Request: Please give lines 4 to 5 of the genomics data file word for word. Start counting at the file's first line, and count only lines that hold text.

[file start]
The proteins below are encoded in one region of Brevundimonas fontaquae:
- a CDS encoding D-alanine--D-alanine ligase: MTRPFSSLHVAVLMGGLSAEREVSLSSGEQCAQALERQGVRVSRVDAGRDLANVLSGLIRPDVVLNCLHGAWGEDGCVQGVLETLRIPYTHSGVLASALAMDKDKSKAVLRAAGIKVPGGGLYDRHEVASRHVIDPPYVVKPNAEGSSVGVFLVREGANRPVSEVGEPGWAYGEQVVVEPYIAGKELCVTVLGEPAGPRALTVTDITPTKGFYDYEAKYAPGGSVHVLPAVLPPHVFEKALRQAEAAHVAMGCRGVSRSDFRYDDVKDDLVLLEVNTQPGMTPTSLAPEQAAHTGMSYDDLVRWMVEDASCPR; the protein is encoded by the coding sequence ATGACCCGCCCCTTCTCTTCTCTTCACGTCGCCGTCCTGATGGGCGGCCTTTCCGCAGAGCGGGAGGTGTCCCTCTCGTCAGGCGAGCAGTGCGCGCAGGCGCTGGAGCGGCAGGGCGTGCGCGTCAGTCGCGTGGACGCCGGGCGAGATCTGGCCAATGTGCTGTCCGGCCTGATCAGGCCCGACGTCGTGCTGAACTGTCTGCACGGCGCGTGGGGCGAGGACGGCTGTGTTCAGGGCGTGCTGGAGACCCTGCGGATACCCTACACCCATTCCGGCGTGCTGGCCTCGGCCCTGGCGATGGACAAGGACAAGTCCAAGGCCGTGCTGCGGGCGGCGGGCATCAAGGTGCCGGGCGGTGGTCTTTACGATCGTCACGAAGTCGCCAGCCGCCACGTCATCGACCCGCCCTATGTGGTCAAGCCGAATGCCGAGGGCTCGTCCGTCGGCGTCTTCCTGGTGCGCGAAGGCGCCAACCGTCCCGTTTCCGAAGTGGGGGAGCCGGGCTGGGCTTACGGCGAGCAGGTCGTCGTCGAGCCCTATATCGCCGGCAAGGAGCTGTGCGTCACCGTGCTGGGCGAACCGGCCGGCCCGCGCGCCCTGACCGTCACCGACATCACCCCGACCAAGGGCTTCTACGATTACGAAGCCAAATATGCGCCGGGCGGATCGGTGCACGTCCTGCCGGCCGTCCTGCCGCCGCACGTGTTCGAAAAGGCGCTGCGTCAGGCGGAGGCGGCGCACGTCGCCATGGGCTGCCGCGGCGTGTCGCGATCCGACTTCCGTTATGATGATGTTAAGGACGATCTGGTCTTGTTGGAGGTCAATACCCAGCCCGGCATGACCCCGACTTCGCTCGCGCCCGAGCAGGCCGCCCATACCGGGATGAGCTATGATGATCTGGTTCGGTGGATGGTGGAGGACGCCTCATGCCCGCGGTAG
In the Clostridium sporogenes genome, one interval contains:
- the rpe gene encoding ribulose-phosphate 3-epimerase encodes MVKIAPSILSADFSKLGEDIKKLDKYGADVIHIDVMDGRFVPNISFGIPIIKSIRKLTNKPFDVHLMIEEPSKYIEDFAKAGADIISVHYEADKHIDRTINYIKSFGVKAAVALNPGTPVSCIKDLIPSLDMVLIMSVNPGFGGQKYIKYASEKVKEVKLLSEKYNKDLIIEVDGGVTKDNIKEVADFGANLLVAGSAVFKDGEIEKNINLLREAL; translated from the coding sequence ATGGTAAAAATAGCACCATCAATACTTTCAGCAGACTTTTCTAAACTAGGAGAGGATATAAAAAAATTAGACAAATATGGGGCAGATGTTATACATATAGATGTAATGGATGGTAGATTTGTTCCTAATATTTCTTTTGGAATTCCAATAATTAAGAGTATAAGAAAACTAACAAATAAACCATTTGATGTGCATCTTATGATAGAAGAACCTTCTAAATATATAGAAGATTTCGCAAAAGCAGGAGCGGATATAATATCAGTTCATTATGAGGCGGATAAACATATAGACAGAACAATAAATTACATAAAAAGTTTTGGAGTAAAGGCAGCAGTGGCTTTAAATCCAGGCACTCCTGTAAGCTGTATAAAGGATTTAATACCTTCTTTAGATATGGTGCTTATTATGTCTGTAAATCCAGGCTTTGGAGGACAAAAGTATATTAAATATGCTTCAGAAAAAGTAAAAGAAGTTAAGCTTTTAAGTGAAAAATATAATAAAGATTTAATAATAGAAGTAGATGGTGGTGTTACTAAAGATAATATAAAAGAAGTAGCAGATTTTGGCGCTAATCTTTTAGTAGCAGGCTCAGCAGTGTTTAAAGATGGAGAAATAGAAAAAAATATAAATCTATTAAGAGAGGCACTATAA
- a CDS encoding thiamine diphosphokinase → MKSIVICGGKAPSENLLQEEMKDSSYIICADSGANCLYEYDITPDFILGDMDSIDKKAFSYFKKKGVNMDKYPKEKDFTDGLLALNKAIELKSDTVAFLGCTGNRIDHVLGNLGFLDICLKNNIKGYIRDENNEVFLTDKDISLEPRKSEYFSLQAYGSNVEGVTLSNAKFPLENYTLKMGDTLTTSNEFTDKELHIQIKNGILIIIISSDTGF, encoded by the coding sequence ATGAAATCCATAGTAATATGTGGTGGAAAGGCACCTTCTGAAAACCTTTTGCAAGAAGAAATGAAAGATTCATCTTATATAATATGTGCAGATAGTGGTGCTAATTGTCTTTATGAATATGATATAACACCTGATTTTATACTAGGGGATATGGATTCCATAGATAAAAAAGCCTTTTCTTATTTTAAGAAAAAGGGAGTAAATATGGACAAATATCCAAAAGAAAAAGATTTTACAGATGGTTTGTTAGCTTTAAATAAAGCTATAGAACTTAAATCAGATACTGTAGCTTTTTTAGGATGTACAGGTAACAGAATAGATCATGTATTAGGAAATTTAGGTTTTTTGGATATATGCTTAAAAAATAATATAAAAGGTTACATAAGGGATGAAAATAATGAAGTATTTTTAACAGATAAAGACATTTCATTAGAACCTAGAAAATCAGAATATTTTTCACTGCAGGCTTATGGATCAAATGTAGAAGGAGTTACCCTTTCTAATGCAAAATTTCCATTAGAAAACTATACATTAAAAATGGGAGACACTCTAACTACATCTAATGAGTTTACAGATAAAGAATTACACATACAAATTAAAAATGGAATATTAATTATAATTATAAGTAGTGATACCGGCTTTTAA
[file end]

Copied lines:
- the rpe gene encoding ribulose-phosphate 3-epimerase encodes MVKIAPSILSADFSKLGEDIKKLDKYGADVIHIDVMDGRFVPNISFGIPIIKSIRKLTNKPFDVHLMIEEPSKYIEDFAKAGADIISVHYEADKHIDRTINYIKSFGVKAAVALNPGTPVSCIKDLIPSLDMVLIMSVNPGFGGQKYIKYASEKVKEVKLLSEKYNKDLIIEVDGGVTKDNIKEVADFGANLLVAGSAVFKDGEIEKNINLLREAL; translated from the coding sequence ATGGTAAAAATAGCACCATCAATACTTTCAGCAGACTTTTCTAAACTAGGAGAGGATATAAAAAAATTAGACAAATATGGGGCAGATGTTATACATATAGATGTAATGGATGGTAGATTTGTTCCTAATATTTCTTTTGGAATTCCAATAATTAAGAGTATAAGAAAACTAACAAATAAACCATTTGATGTGCATCTTATGATAGAAGAACCTTCTAAATATATAGAAGATTTCGCAAAAGCAGGAGCGGATATAATATCAGTTCATTATGAGGCGGATAAACATATAGACAGAACAATAAATTACATAAAAAGTTTTGGAGTAAAGGCAGCAGTGGCTTTAAATCCAGGCACTCCTGTAAGCTGTATAAAGGATTTAATACCTTCTTTAGATATGGTGCTTATTATGTCTGTAAATCCAGGCTTTGGAGGACAAAAGTATATTAAATATGCTTCAGAAAAAGTAAAAGAAGTTAAGCTTTTAAGTGAAAAATATAATAAAGATTTAATAATAGAAGTAGATGGTGGTGTTACTAAAGATAATATAAAAGAAGTAGCAGATTTTGGCGCTAATCTTTTAGTAGCAGGCTCAGCAGTGTTTAAAGATGGAGAAATAGAAAAAAATATAAATCTATTAAGAGAGGCACTATAA
- a CDS encoding thiamine diphosphokinase → MKSIVICGGKAPSENLLQEEMKDSSYIICADSGANCLYEYDITPDFILGDMDSIDKKAFSYFKKKGVNMDKYPKEKDFTDGLLALNKAIELKSDTVAFLGCTGNRIDHVLGNLGFLDICLKNNIKGYIRDENNEVFLTDKDISLEPRKSEYFSLQAYGSNVEGVTLSNAKFPLENYTLKMGDTLTTSNEFTDKELHIQIKNGILIIIISSDTGF, encoded by the coding sequence ATGAAATCCATAGTAATATGTGGTGGAAAGGCACCTTCTGAAAACCTTTTGCAAGAAGAAATGAAAGATTCATCTTATATAATATGTGCAGATAGTGGTGCTAATTGTCTTTATGAATATGATATAACACCTGATTTTATACTAGGGGATATGGATTCCATAGATAAAAAAGCCTTTTCTTATTTTAAGAAAAAGGGAGTAAATATGGACAAATATCCAAAAGAAAAAGATTTTACAGATGGTTTGTTAGCTTTAAATAAAGCTATAGAACTTAAATCAGATACTGTAGCTTTTTTAGGATGTACAGGTAACAGAATAGATCATGTATTAGGAAATTTAGGTTTTTTGGATATATGCTTAAAAAATAATATAAAAGGTTACATAAGGGATGAAAATAATGAAGTATTTTTAACAGATAAAGACATTTCATTAGAACCTAGAAAATCAGAATATTTTTCACTGCAGGCTTATGGATCAAATGTAGAAGGAGTTACCCTTTCTAATGCAAAATTTCCATTAGAAAACTATACATTAAAAATGGGAGACACTCTAACTACATCTAATGAGTTTACAGATAAAGAATTACACATACAAATTAAAAATGGAATATTAATTATAATTATAAGTAGTGATACCGGCTTTTAA